Link Posted: 7/16/2003 7:59:51 AM EDT
Originally Posted By GunCat: I finally got up the nerve to lay the barrel on a sand bag, hold the action in hand, and whack the crap out of the side of front sight tower with a rubber mallet. (You'll want to move the front sight toward the POI) A little too much so I whacked the other direction and ...
View Quote
There's a much better way than taking a big hammer and beating on your front sight. This is actually a very common problem with homebuilts. I can't tell you how many FrankenARs I've seen at the range with the rear sight cranked over 20 or 30 clicks in order to sight in an obviously canted front sight base. And here's how you fix it - Unscrew the barrel nut and line up the front and rear sights. I do it by eyeball. You can also tie a piece of thread through the rear aperture to the front sight post. If slants to one side, take a jeweler's file and with very light strokes, open up the barrel pin notch in the upper receiver. When you get the front sight where you want it, take a hammer & punch and very lightly peen down the loose side of the notch with the barrel in place. There should be no wobble. Remember - light taps!!! It doesn't take much. (Otherwise the barrel may turn while you're tightening the barrel nut and you'll be back where you started.) So basically what you're doing is moving the notch in upper receiver over slightly in order to bring the front sight straight up. Easy, huh? And you don't have to whack the crap out of anything to do it. [:D]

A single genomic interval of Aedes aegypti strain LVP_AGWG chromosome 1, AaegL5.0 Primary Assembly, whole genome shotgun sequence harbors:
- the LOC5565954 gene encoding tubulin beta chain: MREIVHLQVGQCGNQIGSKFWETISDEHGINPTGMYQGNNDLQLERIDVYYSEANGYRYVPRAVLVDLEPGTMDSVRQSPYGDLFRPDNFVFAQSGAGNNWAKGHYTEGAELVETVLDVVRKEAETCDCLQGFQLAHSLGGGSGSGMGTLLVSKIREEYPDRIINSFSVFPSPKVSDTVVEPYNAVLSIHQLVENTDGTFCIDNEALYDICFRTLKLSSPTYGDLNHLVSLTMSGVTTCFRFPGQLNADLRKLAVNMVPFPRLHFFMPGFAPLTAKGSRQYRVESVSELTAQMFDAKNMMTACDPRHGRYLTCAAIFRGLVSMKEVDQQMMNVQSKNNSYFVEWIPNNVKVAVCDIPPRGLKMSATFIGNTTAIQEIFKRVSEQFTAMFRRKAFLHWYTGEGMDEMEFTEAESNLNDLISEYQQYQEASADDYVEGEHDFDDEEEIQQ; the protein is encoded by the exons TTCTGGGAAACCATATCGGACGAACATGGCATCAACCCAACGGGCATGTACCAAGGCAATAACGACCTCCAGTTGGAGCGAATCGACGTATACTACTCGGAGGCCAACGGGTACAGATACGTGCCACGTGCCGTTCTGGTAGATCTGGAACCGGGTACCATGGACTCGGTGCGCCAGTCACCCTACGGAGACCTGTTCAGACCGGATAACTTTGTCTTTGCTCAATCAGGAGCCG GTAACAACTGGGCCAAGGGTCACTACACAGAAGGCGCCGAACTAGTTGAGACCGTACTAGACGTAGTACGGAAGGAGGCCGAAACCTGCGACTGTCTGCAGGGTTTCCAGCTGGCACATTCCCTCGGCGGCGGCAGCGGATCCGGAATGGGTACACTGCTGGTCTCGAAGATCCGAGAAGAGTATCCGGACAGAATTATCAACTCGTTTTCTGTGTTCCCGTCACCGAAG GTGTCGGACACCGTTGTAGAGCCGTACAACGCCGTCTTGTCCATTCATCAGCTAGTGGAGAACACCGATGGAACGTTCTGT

Link Posted: 7/16/2003 9:44:48 AM EDT
I used an action block to barrel my receiver, not the barrel jaws. My FSB was canted to the right, from the shooter's perspective, about 2 degrees. I'm not trying to be argumentative, but no one has articulated it to me so that my feeble brain can understand lol...how can the barrel spin to the right, taking the FSB with it, when the barrel nut gets tightend with the receiver in an action block in the opposite direction? If you look down the muzzle, visualize tightening the barrel nut...it spins right/clockwise...which should spin the barrel in the same direction, IF it moves. That would also take the FSB right as you look towards the receiver...so the sight, if canted, would be to the shooter's LEFT. First off, there shouldn't be any torque applied to the barrel, if I've got the wrench on the barrel nut, and the nut screws over the threads on the receiver. I could see the FSB/barrel spinning left, in the direction that the barrel nuts gets tightened, but not right. What am I missing here?